At a pit stop outside Manchester, Hurd said he had no problem defending another Republican. But he said that he would not support Trump. “I’m not going to lie to get a microphone,” Hurd said, eating a Philly cheesesteak and salty fries.

Back on the road, Hurd didn’t downplay the challenges. At interviews, town halls and political events, he is often quick to refer to himself as a “dark horse” or “a start-up,” meticulously targeting the type of voter who the data suggests might be most open to his background and message. Those voters, he added, include a cross-section of people — Republicans, independents and moderates — who are tired of the toxicity in politics, reject Trump, and want someone with a vision for the future of the GOP. Demonstrating that this group of people actually exists as a coherent base of support will be the ultimate test of your candidacy.

Mr. Hurd’s charisma and enthusiasm for shaky politics comes through in one-on-one conversations, but it remains to be seen how well his experience will translate to the stump. At a 2024 presidential candidate speaker series at Dartmouth College, where he arrived that afternoon, an audience of more than 50 seemed to gradually warm to Hurd after a rocky start.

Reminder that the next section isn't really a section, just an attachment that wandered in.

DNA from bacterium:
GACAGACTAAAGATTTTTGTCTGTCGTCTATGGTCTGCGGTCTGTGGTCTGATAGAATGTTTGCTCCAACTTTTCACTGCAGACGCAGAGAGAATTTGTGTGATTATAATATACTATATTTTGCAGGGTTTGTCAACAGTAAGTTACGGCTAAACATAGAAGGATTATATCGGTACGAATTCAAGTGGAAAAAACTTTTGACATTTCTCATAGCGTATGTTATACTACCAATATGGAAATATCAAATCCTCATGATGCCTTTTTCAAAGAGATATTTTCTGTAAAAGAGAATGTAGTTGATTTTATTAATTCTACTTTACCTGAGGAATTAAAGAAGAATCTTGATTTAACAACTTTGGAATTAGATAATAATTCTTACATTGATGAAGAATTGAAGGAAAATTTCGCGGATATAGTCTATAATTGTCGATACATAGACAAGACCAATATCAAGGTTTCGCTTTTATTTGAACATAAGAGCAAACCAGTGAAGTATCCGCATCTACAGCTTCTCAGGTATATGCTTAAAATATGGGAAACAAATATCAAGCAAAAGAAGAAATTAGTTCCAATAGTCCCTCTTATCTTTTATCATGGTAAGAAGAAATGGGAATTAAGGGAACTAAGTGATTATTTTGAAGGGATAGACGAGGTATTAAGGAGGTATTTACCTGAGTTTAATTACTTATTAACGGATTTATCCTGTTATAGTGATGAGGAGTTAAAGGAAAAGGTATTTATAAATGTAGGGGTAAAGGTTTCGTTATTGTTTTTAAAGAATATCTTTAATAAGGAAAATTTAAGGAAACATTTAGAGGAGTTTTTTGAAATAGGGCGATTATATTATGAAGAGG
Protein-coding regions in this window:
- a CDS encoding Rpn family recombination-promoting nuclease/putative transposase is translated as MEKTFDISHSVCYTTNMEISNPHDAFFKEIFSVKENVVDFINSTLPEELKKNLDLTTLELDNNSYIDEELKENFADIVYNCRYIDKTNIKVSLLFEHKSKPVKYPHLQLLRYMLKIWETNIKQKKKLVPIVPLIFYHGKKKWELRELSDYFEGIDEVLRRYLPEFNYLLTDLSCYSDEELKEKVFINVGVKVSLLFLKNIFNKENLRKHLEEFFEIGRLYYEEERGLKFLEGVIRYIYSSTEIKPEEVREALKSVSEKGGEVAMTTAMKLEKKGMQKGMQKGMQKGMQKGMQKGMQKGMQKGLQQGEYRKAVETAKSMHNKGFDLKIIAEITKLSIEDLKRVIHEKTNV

“We are in a competition: the Chinese government is trying to outdo us as a global superpower,” Hurd said, warning that AI could lead to unemployment but could also help bridge inequality in education. “And I am very specific. I mean, the Chinese government. It is not the Chinese people. It’s not Chinese culture. They are not Chinese Americans.”

At the hearing, Alice Werbel, 78, a retired nurse practitioner who drove from Norwich, a bedroom community in Vermont, said she saw Hurd as “promising” and praised him for his courage in refusing to sign the debate pledge.

But when Hurd’s comments wrapped up, she didn’t seem convinced he had a path to the presidency. She said that she planned to vote for President Biden in 2024.

“Biden should name him tech czar or artificial intelligence czar or cabinet tech secretary,” he added.

Later, at a dinner where Hurd spoke to a small group of students, Josh Paul, 21, a conservative and government student, wasn’t sure the Texas Republican could pull off a victory either, but said he was going to help Hurd try. He had found Hurd’s rejection of Trump so refreshing that he sought out a campaign staffer to sign up as a volunteer.

“I don’t understand how, if conservatism is about faithfulness to your oath and to the Constitution, how can you sit quietly while this guy lies and lies and lies and incites an insurrection,” Paul said, referring to Trump and the attack on the US Capitol on January 6, 2021.